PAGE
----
How Much Does Healthcare Cost A Month – In any given year, a small portion of the population accounts for a very large percentage of total health spending. We tend to focus on averages when discussing health care costs, but individuals’ health status – and therefore their need to access and use health services – varies across the lifespan. In fact, very few people spend around the average.
This continually updated collection of charts explores trends in changes in population health expenditures by analyzing data from the Medical Expenditure Survey (MEPS). The latest year with available data is 2019.
How Much Does Healthcare Cost A Month
In the United States, the majority of the population (90%) reported being in “good” or better health. Only 2% indicated that they were having health problems.
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As people age, they are more likely to have health complications and use health services. Among people aged 65 and over, 20% report their general health as “fair” or “poor”.
While there are big spenders of all ages, people aged 55 and over collectively accounted for 56% of total health spending in 2019, despite representing just 30% of the population. In contrast, people under 35 made up 45% of the population but accounted for only 21% of spending.
A small portion of the population bears most health care costs, including among older adults and people who report fair or poor health
A small portion of the population accounts for a large part of health expenditures in a year. Although we tend to focus on averages, few people spend around the average because individual health needs vary across a lifetime. Some segments of the population (the elderly and people with serious or chronic illnesses) need more and more expensive health services than those who are younger or otherwise generally need less and less expensive services.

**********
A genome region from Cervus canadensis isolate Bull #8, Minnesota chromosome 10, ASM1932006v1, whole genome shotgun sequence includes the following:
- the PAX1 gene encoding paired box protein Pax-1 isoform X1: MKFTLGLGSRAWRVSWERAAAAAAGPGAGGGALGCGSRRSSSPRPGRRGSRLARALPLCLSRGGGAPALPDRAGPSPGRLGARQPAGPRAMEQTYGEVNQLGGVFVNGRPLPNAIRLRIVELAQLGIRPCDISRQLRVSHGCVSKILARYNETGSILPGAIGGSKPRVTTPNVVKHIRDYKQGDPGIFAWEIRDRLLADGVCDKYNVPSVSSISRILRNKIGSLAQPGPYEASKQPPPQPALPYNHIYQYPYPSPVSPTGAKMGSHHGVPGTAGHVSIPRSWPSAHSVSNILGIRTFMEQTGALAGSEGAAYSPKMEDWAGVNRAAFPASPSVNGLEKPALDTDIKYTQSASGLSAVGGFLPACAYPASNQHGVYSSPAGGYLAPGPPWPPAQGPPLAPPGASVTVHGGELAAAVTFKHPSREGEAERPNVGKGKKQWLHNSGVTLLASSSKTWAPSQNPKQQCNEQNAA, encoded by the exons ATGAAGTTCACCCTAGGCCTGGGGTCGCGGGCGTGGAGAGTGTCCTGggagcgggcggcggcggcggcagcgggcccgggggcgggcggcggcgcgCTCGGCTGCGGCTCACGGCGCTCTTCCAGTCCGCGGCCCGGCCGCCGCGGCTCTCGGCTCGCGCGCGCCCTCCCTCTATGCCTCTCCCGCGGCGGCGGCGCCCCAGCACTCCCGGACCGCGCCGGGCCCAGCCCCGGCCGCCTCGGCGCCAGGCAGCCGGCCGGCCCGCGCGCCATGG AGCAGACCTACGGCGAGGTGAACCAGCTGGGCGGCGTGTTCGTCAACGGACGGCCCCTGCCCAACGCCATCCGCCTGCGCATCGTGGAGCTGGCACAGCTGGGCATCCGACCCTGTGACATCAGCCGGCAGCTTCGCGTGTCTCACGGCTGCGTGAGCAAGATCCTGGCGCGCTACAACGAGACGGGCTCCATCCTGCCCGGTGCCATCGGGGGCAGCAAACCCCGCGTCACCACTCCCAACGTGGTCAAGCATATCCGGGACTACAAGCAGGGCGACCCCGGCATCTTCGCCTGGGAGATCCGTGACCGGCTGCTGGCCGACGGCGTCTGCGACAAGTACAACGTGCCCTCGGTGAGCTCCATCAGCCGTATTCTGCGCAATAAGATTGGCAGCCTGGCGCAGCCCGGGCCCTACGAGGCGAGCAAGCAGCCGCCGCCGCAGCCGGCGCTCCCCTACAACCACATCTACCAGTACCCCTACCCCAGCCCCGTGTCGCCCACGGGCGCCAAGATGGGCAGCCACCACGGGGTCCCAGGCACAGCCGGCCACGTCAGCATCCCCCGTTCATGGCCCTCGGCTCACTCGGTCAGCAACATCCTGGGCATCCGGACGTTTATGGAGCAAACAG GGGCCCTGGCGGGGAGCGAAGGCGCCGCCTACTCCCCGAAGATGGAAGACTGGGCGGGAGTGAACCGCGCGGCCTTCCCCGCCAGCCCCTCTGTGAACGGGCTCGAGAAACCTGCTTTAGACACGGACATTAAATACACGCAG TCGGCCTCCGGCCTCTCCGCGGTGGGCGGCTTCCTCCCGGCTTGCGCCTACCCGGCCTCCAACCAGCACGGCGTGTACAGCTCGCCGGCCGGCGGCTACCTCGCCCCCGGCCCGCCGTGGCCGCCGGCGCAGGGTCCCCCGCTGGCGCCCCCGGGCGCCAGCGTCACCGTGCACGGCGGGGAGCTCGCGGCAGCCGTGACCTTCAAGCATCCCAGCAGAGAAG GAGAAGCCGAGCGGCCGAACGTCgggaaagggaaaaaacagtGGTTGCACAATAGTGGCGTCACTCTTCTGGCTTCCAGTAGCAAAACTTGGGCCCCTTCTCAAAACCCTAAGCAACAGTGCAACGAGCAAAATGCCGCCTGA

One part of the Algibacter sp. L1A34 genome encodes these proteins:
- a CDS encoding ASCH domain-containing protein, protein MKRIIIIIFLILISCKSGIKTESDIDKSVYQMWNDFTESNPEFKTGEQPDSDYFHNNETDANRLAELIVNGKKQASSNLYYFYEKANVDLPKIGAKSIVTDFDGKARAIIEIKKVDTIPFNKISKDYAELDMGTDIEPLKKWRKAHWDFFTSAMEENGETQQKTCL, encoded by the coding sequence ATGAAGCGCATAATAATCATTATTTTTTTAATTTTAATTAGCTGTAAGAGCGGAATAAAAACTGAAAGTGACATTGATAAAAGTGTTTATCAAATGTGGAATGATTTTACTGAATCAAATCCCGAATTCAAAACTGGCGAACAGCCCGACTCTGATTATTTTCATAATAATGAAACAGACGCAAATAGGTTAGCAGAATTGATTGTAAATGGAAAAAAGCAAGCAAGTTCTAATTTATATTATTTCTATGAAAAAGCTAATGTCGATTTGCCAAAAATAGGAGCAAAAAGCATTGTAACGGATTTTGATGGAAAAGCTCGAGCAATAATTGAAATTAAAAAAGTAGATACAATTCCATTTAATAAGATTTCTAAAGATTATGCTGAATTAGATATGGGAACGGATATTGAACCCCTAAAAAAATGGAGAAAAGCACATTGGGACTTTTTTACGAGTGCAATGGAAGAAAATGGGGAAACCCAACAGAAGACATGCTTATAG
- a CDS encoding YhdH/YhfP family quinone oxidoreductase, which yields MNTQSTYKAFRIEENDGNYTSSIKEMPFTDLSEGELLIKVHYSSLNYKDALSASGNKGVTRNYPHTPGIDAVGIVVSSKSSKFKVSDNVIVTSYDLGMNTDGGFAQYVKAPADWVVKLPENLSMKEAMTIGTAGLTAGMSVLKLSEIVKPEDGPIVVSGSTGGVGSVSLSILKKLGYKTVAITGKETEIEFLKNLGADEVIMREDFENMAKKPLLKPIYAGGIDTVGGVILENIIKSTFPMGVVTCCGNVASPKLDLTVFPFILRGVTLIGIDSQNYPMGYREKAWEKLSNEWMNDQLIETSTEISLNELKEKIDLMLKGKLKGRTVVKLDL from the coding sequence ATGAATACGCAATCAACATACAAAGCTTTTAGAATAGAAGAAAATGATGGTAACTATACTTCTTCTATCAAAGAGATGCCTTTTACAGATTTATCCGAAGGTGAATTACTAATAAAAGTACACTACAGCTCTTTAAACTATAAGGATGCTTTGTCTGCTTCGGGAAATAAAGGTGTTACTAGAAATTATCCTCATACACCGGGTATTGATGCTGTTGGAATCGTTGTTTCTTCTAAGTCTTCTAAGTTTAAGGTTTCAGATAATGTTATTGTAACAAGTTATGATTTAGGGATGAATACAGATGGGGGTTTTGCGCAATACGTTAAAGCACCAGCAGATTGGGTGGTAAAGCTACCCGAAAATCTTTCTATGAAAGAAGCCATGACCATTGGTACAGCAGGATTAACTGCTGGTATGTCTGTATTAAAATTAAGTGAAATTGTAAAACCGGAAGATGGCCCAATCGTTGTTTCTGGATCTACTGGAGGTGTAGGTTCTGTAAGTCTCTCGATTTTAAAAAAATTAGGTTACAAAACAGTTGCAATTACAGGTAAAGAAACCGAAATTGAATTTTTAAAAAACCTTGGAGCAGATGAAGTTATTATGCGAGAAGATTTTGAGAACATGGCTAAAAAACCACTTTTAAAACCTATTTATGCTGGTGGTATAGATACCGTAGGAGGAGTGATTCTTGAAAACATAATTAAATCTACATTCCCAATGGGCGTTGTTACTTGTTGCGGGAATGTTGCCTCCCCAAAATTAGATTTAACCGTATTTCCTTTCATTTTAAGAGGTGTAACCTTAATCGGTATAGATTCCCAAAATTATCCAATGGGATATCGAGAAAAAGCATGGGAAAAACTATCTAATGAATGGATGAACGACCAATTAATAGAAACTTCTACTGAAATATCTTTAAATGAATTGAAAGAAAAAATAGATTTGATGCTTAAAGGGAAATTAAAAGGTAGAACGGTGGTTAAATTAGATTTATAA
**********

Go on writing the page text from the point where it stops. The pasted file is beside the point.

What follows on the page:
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In 2019, 5% of the population accounted for nearly half of all health spending. The top 5% of people with the highest healthcare costs averaged $61,000 in healthcare costs per year; people with health care costs in the top 1% have an average expenditure of over $130,000 per year. At the other end of the spectrum, the 50% of the population with total health care costs less than or equal to 50
The percentile represents only 3% of all health care costs; the median spend for this group was $374 in 2019. About 14% of the population had $0 in health care expenses in 2019.
Health costs are concentrated even in populations with relatively high average health costs. Among people who reported fair or poor health, the 10% of people with the highest health care costs accounted for 50% of total health care costs.
There is considerable variation in spending between over-65s and under-65s, with younger people facing more concentrated health costs. In 2019, just over half of all health spending among adults aged 18 to 64 was concentrated among people in the richest 5% of total health spending, while nearly half of all health spending among adults aged 65 and over more was concentrated on people in the top 10%. of total health spending.
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Although health care costs for families include higher and lower costs within each family, the distribution of family costs is almost as skewed as the distribution of individual costs. In 2019, 1% of all households accounted for 13% of all household health costs. Households that are among the top 5% in health spending account for about 35% of all spending in that category.
Direct expenses include direct payments to providers and cost-sharing, but do not include direct premiums or contributions to health coverage. Health care costs are equally concentrated among people with high health care needs. This small portion of the population accounts for a significant portion of total health expenditures in a year.
Just 1% of the population accounted for 24% of all direct health costs in 2019. People in the richest 5% accounted for 49% of direct costs. At the other end of the spectrum is the population with expenditures less than or equal to 50
On average, people in the richest 1% by direct spending paid about $19,500 on health care annually, and people in the richest 10% spent an average of $5,390 in direct spending. out of pocket annually. People occupying 50% of their own money base spent an average of $28 out of pocket.